The Creeks, on the other hand, mixed their own culture with commercial goods and political concepts taken over and had no intention of abandoning their country.  The arrival of the U.S. 39th Infantry on February 6, 1814, gave Jackson a disciplined core for his strength, which eventually increased to about 5,000 men. After Governor Blount ordered the second convocation of the Tennessee militia, Cocke, with a six-month force of 2,000 men, marched again from Knoxville to Fort Strother. Cocke`s men mutated when they learned that Jackson`s men had only been enlisted for three months. Cocke tried to reassure his men, but Jackson misunderstood the situation and ordered Cocke`s arrest as the instigator. The East Tennessee militia arrived at Fort Strother with no further comment on his duty time. .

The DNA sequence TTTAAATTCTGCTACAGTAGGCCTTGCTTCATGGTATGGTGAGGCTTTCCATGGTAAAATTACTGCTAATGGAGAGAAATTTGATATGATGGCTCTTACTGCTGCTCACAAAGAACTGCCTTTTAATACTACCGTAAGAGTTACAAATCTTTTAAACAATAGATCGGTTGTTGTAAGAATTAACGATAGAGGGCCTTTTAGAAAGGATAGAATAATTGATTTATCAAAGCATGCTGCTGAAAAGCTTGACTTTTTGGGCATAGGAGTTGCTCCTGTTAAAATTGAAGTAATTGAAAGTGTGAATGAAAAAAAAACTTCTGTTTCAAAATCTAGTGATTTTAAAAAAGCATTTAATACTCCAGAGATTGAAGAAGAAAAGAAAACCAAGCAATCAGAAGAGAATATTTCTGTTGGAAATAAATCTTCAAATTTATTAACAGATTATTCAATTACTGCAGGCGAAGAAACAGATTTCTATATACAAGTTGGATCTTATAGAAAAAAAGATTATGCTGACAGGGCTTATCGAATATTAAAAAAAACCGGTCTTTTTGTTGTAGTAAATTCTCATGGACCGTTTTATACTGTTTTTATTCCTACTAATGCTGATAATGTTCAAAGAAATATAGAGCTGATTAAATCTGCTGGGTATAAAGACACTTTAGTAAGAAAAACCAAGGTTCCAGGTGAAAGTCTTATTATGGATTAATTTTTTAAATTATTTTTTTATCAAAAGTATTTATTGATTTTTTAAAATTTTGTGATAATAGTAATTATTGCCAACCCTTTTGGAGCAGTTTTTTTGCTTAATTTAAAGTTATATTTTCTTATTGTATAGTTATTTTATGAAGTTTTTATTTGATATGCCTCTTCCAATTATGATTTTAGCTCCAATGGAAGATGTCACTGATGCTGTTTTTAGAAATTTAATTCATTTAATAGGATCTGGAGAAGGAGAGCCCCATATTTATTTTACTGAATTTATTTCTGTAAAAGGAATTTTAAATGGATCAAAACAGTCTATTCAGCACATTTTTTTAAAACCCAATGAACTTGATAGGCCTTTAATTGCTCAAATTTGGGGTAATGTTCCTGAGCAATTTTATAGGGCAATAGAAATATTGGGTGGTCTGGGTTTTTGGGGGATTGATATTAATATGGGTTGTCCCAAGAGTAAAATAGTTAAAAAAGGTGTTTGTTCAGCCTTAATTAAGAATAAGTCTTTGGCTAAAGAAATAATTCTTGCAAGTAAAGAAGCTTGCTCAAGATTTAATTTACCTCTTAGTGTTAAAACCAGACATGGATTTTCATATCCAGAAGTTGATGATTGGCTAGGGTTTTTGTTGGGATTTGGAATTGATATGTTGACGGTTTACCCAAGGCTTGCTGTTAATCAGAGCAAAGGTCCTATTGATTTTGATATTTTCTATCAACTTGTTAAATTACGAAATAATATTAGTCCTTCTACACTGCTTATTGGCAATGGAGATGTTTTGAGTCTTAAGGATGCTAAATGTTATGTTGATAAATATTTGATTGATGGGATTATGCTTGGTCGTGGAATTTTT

The Agreement Between The Creeks And The United States That Ended The War
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